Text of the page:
While problems facing the scientific workforce have lately been receiving increased attention, e.g. through efforts such as Rescuing Biomedical Research and meetings such as the Future of Research, data collection on the status of postdocs has been inadequate. In many cases, postdocs have not been clearly defined, in part due to lack of consistency in job titles, and it is unclear how many postdocs positions there currently are nationwide, with estimates ranging anywhere from ~40,000-90,000.
A shortage of data has limited national efforts to propose and assess policy changes. The last large-scale survey of postdocs was performed in 2006. While recommended reforms such as Individual Development Plans (IDPs) have been proposed and implemented over the past decade, such ongoing policy efforts have been severely constrained without access to adequate data to assess the effects of these policy changes.
At UChicago, postdocs have been collecting longitudinal data from postdocs at our institution for over 15 years. These data have led to substantial policy changes that have improved the local postdoc experience. While attending the National Postdoc Association annual meeting two years ago, Sean McConnell and Erica Westerman (UChicago survey committee leaders) realized that other institutions have also been conducting surveys of their postdocs, but rarely has this data been shared beyond individual institutions (limiting its impact), underscoring the need for postdoc data collection to be conducted on a national scale.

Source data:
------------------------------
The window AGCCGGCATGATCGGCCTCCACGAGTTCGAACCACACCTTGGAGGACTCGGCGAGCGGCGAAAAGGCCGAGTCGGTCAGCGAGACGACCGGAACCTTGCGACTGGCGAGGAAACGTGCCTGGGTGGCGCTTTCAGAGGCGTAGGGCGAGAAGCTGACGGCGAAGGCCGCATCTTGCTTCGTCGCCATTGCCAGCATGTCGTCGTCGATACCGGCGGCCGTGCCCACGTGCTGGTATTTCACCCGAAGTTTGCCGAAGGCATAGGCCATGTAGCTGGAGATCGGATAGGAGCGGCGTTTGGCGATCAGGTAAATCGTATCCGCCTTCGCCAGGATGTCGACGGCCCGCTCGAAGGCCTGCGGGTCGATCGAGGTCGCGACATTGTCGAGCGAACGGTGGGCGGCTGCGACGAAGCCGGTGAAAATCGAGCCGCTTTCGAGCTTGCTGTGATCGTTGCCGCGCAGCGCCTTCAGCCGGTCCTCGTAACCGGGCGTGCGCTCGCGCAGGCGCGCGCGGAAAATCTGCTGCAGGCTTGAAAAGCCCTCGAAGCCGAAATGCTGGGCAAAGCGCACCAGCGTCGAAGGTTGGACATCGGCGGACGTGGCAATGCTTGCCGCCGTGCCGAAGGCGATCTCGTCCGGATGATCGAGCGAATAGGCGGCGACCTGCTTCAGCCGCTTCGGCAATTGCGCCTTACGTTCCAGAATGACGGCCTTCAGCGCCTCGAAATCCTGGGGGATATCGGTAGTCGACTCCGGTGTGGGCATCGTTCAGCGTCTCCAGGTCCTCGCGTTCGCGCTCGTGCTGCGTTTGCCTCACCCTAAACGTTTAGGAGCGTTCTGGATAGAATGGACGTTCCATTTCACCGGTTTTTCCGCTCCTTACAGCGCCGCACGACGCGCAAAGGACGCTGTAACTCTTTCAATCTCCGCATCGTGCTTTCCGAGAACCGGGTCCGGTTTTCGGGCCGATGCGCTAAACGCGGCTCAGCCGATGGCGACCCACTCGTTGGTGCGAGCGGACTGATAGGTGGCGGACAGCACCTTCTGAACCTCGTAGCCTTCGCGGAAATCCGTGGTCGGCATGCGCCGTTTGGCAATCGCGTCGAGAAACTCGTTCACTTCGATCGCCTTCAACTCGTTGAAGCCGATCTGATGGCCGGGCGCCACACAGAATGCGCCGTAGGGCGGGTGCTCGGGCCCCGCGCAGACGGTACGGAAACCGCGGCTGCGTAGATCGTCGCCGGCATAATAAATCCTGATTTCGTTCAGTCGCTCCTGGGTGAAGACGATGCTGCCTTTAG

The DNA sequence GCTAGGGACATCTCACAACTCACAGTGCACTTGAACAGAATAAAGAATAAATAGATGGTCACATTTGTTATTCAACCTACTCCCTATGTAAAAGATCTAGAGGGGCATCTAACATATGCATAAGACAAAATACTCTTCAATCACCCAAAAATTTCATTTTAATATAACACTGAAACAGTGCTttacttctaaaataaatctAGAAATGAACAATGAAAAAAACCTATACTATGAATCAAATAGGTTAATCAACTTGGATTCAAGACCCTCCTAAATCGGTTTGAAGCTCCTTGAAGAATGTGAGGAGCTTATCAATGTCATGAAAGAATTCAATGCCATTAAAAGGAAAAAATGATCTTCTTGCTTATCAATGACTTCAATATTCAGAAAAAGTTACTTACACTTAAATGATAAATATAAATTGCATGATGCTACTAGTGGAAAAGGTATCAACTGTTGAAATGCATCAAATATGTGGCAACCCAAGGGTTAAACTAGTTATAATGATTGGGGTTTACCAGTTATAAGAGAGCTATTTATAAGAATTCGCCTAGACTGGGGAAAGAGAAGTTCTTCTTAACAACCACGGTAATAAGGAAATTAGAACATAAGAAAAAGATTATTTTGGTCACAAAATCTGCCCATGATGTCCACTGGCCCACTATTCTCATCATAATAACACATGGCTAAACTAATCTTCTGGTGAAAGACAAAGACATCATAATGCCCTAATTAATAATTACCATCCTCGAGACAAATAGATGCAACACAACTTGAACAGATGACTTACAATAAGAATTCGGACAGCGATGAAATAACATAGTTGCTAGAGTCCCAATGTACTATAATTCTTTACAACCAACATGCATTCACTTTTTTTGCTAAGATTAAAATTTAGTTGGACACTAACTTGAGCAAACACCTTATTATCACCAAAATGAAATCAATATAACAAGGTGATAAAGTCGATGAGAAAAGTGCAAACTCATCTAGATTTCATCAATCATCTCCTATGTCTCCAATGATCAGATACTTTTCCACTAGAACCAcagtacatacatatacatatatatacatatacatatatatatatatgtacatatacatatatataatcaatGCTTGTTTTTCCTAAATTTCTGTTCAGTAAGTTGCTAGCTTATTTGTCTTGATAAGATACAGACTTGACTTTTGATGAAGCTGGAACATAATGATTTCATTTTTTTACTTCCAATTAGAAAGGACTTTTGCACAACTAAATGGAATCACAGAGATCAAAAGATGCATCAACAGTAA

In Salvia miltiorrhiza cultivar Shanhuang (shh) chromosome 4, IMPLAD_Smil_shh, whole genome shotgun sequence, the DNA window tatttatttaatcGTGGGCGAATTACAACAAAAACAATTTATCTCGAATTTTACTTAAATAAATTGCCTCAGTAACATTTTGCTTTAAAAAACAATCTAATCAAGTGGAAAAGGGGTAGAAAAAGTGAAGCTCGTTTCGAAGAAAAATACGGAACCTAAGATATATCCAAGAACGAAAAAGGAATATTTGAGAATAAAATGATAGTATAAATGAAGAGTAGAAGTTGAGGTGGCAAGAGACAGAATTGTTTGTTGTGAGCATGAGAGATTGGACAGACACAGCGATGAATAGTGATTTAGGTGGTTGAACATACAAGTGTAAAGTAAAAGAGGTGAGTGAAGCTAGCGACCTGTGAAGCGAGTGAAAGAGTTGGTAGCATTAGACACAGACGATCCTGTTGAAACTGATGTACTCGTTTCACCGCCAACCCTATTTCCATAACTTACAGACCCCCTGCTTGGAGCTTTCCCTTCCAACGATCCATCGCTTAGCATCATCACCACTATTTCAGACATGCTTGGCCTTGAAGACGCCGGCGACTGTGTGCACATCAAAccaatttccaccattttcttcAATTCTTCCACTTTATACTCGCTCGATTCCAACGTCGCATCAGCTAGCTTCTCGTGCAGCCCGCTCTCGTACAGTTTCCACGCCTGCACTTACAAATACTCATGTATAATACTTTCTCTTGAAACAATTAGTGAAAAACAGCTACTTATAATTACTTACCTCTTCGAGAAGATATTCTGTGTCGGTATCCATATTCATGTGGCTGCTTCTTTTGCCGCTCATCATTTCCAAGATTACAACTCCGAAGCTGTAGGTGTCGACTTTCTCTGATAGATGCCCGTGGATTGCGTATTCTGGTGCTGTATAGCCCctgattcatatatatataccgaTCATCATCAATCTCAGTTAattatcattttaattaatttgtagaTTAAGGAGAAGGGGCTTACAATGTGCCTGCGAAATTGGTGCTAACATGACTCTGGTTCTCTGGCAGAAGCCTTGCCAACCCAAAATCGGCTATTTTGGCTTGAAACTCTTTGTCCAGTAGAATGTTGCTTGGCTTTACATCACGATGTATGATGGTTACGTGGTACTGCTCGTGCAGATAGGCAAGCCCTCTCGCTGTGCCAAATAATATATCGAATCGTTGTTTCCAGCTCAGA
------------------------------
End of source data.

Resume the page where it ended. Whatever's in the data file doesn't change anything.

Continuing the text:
To address this need, last month a team of postdocs from the postdoc association at the University of Chicago launched the National Postdoc Survey (NPS). This postdoc-led (grassroots!) survey [more info at https://postdocsurvey.org ] is being sent out to U.S. institutions through the end of June. They are attempting to reach as many postdocs as possible in the United States and currently have over 2,500 responses. They are excited to make this data available to the scientific community, and to see how it might be used to help improve the U.S. scientific workforce.
Last month, Joe Pierre published a short piece in AJP, “Rethinking The Biomedical Postdoc: But First Lets Get The Data”. Further effort is still needed (e.g. through channels such as professional societies), to increase awareness and help as many more postdocs to participate in these survey efforts. For further information, please contact the survey team at email@example.com.
**Future of Research thinks it vitally important that as much data as possible about postdocs is collected to understand the postdoc position and advocate for changes, as part of our efforts to advocate for all junior scientists and early career researchers. Postdocs have been described as “invisible” for nearly 50 years with little change to how they are administered or studied, despite being a crucial step on the road to traditional academic positions. This survey is helpful only if postdocs are counted, though, so make sure to find out more if you haven’t heard about it already!**
This post was generated with kind help, materials and text from Joe Pierre and Sean McConnell at the University of Chicago.